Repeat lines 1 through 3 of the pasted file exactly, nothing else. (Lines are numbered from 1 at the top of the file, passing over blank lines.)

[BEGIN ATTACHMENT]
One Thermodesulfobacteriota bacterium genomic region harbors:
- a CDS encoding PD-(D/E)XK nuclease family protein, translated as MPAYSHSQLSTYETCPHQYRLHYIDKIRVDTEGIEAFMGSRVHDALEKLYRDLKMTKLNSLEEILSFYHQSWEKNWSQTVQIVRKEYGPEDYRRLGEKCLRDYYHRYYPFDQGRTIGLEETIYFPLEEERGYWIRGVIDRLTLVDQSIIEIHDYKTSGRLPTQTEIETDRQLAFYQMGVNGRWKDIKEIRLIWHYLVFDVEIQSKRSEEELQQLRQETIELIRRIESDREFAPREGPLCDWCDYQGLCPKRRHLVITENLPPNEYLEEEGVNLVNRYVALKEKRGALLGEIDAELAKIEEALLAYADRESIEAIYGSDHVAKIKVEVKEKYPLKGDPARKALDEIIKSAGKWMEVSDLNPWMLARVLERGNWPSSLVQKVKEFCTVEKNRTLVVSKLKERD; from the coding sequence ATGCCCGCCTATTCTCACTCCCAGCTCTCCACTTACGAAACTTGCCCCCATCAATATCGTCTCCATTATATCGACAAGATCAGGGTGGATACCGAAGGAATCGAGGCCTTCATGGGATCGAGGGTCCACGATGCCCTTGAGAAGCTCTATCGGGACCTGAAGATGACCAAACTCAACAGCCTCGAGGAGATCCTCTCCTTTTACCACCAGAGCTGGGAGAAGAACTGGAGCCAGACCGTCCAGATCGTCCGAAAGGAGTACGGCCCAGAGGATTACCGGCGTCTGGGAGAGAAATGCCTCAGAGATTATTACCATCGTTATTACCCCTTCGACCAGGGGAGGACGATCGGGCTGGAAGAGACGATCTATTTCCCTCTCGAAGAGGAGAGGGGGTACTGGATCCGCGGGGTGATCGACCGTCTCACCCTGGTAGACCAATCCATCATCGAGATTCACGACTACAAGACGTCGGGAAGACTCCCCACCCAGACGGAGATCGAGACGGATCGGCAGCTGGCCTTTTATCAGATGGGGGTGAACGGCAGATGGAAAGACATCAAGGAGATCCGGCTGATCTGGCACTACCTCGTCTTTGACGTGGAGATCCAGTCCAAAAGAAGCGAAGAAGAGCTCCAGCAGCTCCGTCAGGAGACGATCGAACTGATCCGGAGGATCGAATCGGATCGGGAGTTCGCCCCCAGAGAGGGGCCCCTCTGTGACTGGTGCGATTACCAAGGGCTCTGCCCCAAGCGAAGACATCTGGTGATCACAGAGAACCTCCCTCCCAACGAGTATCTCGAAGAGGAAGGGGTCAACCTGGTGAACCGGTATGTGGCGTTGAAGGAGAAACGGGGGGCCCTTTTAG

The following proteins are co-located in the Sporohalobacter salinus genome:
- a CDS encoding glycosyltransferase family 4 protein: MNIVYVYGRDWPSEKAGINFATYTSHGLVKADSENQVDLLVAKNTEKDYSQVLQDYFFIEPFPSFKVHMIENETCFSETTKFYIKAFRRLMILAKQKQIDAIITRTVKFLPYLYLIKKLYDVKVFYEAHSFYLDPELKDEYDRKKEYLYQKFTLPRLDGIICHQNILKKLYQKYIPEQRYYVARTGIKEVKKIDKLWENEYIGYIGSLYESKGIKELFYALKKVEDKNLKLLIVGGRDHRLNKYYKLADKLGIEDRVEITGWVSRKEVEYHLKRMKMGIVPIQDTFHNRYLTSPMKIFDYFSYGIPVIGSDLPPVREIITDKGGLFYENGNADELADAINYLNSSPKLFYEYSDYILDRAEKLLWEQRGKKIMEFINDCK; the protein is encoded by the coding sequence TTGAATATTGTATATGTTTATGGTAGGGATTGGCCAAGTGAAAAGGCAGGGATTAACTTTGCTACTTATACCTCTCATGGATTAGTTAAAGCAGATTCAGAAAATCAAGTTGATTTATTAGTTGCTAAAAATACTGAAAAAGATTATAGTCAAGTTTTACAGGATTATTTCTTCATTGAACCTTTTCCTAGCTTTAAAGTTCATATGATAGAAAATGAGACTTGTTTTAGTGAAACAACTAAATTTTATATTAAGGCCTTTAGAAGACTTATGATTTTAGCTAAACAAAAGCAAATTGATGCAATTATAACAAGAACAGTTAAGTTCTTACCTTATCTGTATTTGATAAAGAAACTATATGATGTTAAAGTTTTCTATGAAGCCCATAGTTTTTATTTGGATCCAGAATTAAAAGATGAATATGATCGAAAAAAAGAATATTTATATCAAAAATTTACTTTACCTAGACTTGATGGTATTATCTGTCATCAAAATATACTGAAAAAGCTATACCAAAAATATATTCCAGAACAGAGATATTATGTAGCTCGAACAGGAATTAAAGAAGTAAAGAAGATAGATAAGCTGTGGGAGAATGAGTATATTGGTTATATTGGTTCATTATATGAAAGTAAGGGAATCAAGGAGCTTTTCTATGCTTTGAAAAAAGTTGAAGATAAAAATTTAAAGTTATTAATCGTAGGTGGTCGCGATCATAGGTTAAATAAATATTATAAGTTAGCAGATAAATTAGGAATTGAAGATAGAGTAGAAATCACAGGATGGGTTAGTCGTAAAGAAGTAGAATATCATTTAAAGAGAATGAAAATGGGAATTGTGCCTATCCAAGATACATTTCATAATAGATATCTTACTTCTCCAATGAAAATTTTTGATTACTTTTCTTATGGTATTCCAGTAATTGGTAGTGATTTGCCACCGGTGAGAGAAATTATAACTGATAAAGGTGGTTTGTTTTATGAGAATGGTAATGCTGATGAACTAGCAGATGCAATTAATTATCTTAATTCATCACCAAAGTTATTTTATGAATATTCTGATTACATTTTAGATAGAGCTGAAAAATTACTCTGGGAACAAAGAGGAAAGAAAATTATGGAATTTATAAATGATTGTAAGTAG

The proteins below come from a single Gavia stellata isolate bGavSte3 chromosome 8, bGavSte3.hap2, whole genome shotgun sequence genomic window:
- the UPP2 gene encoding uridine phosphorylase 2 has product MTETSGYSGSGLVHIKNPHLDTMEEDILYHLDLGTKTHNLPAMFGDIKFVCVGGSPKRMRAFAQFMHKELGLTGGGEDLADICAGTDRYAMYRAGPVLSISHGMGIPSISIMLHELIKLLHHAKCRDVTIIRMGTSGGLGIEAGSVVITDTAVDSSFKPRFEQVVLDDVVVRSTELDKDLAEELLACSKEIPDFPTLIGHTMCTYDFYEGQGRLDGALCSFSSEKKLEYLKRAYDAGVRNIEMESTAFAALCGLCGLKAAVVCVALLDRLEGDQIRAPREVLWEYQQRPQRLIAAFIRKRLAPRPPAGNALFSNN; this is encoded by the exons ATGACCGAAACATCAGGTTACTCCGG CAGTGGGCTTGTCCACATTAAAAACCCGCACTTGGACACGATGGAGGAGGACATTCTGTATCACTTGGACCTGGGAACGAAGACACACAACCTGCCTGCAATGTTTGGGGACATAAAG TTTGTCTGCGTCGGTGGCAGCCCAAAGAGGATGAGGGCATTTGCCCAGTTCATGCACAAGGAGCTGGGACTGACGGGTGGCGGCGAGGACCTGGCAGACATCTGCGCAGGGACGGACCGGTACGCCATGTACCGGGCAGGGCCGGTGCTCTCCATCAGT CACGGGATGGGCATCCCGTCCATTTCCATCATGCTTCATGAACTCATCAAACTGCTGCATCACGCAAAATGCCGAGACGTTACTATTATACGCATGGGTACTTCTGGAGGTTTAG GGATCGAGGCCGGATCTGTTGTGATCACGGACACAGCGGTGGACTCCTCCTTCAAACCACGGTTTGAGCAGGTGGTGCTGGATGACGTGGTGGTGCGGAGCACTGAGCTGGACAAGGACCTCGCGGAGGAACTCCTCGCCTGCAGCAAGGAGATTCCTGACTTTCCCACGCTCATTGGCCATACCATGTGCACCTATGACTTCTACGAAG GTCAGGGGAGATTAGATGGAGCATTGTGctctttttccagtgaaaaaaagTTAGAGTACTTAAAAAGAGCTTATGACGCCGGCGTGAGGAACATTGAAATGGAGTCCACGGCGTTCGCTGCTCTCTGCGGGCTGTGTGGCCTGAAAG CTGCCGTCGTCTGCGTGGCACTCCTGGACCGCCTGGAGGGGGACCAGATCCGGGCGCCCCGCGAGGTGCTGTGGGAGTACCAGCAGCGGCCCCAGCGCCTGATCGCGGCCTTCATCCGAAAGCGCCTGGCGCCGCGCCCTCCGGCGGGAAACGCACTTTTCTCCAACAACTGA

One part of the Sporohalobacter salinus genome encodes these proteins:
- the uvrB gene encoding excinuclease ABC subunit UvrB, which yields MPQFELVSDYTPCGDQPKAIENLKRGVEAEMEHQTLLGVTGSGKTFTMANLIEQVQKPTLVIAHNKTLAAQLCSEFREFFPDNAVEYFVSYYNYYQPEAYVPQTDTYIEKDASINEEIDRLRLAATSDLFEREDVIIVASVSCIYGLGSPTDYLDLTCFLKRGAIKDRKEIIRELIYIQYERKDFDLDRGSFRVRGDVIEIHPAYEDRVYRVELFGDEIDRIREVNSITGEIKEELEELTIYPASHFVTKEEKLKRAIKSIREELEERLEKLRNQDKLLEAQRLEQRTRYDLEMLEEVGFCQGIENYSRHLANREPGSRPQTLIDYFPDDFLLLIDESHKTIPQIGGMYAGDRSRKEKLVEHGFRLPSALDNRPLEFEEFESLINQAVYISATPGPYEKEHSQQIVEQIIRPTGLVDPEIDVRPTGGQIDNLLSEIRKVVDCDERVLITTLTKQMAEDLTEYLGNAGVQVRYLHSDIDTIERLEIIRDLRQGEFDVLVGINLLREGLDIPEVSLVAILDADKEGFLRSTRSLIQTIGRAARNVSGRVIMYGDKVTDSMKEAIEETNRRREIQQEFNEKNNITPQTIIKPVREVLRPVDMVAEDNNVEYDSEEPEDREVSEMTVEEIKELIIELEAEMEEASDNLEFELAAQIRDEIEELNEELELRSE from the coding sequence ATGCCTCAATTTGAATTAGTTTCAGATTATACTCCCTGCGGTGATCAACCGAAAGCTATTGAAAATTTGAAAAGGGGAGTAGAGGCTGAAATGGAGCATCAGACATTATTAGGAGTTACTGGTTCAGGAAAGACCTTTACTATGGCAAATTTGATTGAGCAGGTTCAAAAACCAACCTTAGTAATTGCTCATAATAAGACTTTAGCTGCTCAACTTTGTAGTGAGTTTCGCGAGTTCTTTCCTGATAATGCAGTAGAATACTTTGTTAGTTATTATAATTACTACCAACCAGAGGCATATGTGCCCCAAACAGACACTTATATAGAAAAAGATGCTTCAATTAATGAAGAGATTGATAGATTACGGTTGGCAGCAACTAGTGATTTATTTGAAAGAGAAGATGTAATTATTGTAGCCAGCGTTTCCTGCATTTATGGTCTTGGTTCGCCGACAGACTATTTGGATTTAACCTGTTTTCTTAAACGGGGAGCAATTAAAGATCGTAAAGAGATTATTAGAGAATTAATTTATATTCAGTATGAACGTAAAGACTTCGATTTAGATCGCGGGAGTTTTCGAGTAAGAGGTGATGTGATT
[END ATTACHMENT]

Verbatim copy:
One Thermodesulfobacteriota bacterium genomic region harbors:
- a CDS encoding PD-(D/E)XK nuclease family protein, translated as MPAYSHSQLSTYETCPHQYRLHYIDKIRVDTEGIEAFMGSRVHDALEKLYRDLKMTKLNSLEEILSFYHQSWEKNWSQTVQIVRKEYGPEDYRRLGEKCLRDYYHRYYPFDQGRTIGLEETIYFPLEEERGYWIRGVIDRLTLVDQSIIEIHDYKTSGRLPTQTEIETDRQLAFYQMGVNGRWKDIKEIRLIWHYLVFDVEIQSKRSEEELQQLRQETIELIRRIESDREFAPREGPLCDWCDYQGLCPKRRHLVITENLPPNEYLEEEGVNLVNRYVALKEKRGALLGEIDAELAKIEEALLAYADRESIEAIYGSDHVAKIKVEVKEKYPLKGDPARKALDEIIKSAGKWMEVSDLNPWMLARVLERGNWPSSLVQKVKEFCTVEKNRTLVVSKLKERD; from the coding sequence ATGCCCGCCTATTCTCACTCCCAGCTCTCCACTTACGAAACTTGCCCCCATCAATATCGTCTCCATTATATCGACAAGATCAGGGTGGATACCGAAGGAATCGAGGCCTTCATGGGATCGAGGGTCCACGATGCCCTTGAGAAGCTCTATCGGGACCTGAAGATGACCAAACTCAACAGCCTCGAGGAGATCCTCTCCTTTTACCACCAGAGCTGGGAGAAGAACTGGAGCCAGACCGTCCAGATCGTCCGAAAGGAGTACGGCCCAGAGGATTACCGGCGTCTGGGAGAGAAATGCCTCAGAGATTATTACCATCGTTATTACCCCTTCGACCAGGGGAGGACGATCGGGCTGGAAGAGACGATCTATTTCCCTCTCGAAGAGGAGAGGGGGTACTGGATCCGCGGGGTGATCGACCGTCTCACCCTGGTAGACCAATCCATCATCGAGATTCACGACTACAAGACGTCGGGAAGACTCCCCACCCAGACGGAGATCGAGACGGATCGGCAGCTGGCCTTTTATCAGATGGGGGTGAACGGCAGATGGAAAGACATCAAGGAGATCCGGCTGATCTGGCACTACCTCGTCTTTGACGTGGAGATCCAGTCCAAAAGAAGCGAAGAAGAGCTCCAGCAGCTCCGTCAGGAGACGATCGAACTGATCCGGAGGATCGAATCGGATCGGGAGTTCGCCCCCAGAGAGGGGCCCCTCTGTGACTGGTGCGATTACCAAGGGCTCTGCCCCAAGCGAAGACATCTGGTGATCACAGAGAACCTCCCTCCCAACGAGTATCTCGAAGAGGAAGGGGTCAACCTGGTGAACCGGTATGTGGCGTTGAAGGAGAAACGGGGGGCCCTTTTAG

The following proteins are co-located in the Sporohalobacter salinus genome: